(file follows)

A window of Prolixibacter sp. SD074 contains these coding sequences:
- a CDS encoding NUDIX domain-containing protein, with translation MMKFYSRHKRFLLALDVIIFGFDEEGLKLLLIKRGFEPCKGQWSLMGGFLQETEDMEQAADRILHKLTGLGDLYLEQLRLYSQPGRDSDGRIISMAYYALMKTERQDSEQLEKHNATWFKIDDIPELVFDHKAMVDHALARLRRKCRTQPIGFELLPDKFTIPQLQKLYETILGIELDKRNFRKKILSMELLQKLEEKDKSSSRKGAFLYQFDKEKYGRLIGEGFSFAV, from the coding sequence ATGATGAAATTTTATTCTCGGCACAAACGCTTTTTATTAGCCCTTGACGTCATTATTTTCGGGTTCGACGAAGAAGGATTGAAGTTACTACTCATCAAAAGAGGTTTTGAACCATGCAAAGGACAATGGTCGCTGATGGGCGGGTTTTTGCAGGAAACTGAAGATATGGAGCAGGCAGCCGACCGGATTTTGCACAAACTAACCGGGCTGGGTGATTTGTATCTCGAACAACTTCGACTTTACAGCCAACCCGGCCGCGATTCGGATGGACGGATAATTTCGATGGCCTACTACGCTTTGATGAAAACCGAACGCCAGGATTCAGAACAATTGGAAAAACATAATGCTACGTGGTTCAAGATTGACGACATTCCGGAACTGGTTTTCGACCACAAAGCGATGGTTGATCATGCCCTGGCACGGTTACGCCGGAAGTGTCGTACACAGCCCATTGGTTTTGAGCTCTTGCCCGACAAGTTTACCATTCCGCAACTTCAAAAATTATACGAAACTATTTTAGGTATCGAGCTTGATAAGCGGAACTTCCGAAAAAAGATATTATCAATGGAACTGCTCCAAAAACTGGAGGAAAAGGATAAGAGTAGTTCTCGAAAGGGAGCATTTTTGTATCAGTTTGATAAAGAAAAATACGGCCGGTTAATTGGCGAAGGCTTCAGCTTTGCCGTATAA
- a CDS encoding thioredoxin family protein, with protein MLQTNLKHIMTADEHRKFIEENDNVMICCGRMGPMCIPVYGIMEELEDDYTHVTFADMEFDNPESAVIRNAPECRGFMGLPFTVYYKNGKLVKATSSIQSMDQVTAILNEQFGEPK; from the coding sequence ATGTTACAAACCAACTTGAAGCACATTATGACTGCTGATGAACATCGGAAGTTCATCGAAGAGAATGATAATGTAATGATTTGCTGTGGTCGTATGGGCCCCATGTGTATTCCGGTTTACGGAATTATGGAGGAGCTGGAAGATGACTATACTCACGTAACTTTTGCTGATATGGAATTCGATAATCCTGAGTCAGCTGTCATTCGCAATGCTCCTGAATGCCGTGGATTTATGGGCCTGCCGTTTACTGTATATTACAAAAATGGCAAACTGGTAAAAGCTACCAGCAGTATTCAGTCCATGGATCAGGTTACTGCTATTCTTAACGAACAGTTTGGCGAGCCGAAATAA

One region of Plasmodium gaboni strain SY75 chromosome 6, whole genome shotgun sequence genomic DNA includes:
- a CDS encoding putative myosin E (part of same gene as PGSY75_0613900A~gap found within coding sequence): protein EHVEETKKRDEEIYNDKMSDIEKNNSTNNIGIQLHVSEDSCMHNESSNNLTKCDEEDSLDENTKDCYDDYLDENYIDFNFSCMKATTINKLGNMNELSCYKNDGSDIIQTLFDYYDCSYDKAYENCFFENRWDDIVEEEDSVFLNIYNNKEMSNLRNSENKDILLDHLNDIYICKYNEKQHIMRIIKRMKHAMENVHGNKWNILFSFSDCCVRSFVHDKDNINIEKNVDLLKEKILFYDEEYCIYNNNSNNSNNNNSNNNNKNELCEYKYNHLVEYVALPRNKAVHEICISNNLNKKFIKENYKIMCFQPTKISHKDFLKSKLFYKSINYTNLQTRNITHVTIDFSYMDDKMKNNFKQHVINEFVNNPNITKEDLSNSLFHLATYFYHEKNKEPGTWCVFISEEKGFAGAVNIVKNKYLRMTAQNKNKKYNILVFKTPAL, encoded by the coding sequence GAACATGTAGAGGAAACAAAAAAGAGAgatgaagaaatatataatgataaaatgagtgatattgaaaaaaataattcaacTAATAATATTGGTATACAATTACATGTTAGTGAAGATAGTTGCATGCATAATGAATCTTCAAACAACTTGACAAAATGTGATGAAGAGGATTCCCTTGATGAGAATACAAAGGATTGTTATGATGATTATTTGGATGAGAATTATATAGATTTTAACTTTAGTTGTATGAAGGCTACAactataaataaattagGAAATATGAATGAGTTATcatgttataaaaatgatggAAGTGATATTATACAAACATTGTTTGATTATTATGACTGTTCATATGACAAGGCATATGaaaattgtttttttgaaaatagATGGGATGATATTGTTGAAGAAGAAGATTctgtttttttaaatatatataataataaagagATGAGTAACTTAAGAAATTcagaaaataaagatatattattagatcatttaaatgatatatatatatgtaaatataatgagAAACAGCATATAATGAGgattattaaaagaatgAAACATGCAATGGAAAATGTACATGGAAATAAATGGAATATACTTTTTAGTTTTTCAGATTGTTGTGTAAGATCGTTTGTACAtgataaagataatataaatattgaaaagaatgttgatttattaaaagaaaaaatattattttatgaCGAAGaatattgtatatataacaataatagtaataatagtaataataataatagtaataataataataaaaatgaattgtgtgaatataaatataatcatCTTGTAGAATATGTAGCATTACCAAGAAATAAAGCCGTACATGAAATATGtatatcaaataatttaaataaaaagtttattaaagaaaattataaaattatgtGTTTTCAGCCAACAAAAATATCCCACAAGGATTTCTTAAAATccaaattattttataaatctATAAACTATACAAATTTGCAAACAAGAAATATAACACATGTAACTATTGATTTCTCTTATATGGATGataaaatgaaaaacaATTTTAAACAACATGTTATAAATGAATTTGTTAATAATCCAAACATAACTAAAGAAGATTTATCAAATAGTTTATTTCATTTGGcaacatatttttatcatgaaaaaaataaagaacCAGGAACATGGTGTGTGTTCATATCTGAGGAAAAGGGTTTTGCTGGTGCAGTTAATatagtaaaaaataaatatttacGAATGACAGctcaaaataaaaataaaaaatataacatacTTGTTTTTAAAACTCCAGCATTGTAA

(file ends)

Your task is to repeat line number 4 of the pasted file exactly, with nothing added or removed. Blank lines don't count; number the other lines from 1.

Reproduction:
One region of Plasmodium gaboni strain SY75 chromosome 6, whole genome shotgun sequence genomic DNA includes: